If you have credit card debts, you could potentially save thousands by consolidating it into a personal loan with a repayment plan.
Peer-to-peer lending allows you to borrow without talking to the bank. You’re essentially borrowing from other kiwis but the complexity of that is hidden and it’s a simple online application process.
By borrowing through P2P you’re helping us challenge the banks and leaving more money in kiwis’ back pockets. In a world of low interest rates, credit card interest rates are ridiculously high.
Instead of paying interest to the bank, with a P2P loan you are allowing other kiwis to earn a healthy return on their investment, at the same time as benefiting from lower borrowing costs yourself.
P2P works well for debt-consolidation. Combining all debts into one loan with one repayment is simple and it saves you money. It also means you pay it off rather than constantly compounding debt.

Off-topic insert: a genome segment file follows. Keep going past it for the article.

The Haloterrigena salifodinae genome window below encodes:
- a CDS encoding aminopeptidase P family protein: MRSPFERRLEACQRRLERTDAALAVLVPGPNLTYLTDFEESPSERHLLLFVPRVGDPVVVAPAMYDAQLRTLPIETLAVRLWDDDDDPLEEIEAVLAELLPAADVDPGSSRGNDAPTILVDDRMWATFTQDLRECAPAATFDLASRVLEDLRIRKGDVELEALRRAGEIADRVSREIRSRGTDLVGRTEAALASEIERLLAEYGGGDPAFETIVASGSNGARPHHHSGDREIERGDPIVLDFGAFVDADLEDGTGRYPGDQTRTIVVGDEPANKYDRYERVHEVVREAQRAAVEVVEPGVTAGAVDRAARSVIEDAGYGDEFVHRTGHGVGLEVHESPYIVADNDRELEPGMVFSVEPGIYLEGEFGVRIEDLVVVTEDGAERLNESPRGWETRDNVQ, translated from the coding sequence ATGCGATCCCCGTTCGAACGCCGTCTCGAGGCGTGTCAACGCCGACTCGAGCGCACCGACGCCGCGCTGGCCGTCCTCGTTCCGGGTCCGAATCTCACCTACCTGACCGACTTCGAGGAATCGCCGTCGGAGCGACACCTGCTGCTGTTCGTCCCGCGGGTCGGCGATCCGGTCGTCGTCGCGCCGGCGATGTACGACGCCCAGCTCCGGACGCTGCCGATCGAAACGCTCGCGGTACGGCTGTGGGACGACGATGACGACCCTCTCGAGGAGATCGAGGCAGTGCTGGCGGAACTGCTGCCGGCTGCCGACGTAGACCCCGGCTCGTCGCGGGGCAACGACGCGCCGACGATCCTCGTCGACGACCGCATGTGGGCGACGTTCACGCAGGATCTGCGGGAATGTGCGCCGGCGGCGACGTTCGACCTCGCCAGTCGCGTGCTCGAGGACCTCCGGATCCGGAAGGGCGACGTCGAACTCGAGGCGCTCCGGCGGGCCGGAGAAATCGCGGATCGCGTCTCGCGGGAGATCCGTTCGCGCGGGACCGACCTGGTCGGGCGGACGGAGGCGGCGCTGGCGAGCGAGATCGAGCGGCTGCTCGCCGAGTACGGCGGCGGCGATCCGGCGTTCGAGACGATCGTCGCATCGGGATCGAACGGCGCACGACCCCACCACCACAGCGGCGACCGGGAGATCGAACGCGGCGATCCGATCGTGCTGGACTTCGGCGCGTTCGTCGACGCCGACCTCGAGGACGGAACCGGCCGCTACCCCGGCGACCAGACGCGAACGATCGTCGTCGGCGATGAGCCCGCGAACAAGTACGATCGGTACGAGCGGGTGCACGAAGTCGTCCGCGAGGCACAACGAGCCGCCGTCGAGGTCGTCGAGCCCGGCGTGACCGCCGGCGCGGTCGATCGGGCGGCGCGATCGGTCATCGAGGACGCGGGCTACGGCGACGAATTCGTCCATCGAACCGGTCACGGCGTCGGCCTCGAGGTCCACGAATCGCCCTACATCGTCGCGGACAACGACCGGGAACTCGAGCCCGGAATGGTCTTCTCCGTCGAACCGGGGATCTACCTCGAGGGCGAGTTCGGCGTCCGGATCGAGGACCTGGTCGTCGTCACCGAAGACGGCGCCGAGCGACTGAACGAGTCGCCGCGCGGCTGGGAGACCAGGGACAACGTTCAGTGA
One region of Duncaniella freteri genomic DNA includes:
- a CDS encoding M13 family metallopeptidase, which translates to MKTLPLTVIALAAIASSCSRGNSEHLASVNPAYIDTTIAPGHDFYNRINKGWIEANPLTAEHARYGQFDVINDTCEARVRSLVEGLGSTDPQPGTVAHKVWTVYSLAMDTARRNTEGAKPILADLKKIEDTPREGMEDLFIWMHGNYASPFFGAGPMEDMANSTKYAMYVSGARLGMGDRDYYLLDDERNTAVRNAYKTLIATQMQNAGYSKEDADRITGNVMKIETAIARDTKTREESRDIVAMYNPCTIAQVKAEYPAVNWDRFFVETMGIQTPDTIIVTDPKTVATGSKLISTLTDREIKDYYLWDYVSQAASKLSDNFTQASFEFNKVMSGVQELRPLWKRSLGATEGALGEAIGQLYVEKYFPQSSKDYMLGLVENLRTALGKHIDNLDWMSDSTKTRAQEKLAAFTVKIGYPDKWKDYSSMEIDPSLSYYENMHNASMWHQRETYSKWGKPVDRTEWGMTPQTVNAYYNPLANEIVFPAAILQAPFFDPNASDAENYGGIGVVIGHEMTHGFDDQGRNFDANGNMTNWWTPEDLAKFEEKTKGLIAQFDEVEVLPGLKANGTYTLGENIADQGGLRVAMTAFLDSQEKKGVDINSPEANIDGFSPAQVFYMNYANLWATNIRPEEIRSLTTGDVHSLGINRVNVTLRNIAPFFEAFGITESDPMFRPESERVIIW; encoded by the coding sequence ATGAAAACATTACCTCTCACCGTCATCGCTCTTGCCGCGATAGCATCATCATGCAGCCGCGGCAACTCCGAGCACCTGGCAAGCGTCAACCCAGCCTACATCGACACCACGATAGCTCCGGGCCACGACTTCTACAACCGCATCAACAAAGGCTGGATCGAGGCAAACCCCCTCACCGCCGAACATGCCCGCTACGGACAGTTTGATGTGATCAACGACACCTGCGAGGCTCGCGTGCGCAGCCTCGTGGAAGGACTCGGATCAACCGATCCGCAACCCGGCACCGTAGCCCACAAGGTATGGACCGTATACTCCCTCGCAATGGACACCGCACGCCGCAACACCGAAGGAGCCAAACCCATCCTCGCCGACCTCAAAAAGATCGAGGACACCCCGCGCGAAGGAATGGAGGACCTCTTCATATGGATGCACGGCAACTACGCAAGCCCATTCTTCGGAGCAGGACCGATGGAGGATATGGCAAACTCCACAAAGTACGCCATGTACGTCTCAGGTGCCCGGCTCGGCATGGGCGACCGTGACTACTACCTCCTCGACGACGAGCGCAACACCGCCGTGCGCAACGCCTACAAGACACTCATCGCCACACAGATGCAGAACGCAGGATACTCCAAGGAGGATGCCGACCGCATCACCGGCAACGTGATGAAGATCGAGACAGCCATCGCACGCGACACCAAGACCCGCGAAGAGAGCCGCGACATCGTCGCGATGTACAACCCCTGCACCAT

With Squirrel Money, our rates start at 8.95% p.a. and that might sound high but it’s not if you uncover the real costs of borrowing.
Consumers typically don’t pay off their credit cards each month. With a $15,000 balance and an average rate of 21%, it costs $3,000 a year in interest ($250 per month in interest alone.) But most people don’t see that because it is a revolving debt that goes up and down.
By consolidating $15,000 of credit card debt into a loan (with the added benefit of scheduled repayments) you would save up to $5,600 in interest.
Having your financial commitments visible encourages more discipline into your spending habits.
So, if you’ve got all your nuts tied up in personal loans, credit cards and store debt, and they’re feeling a little…squeezed (pun intended) then seriously do a debt-consolidation loan with Squirrel Money. One easy to handle package with repayment made fortnightly or monthly, timed with your salary and of course, lower interest rates.
If you are considering borrowing through Squirrel Money, read this Borrower Agreement document. It has all the information you need to know when agreeing to borrow.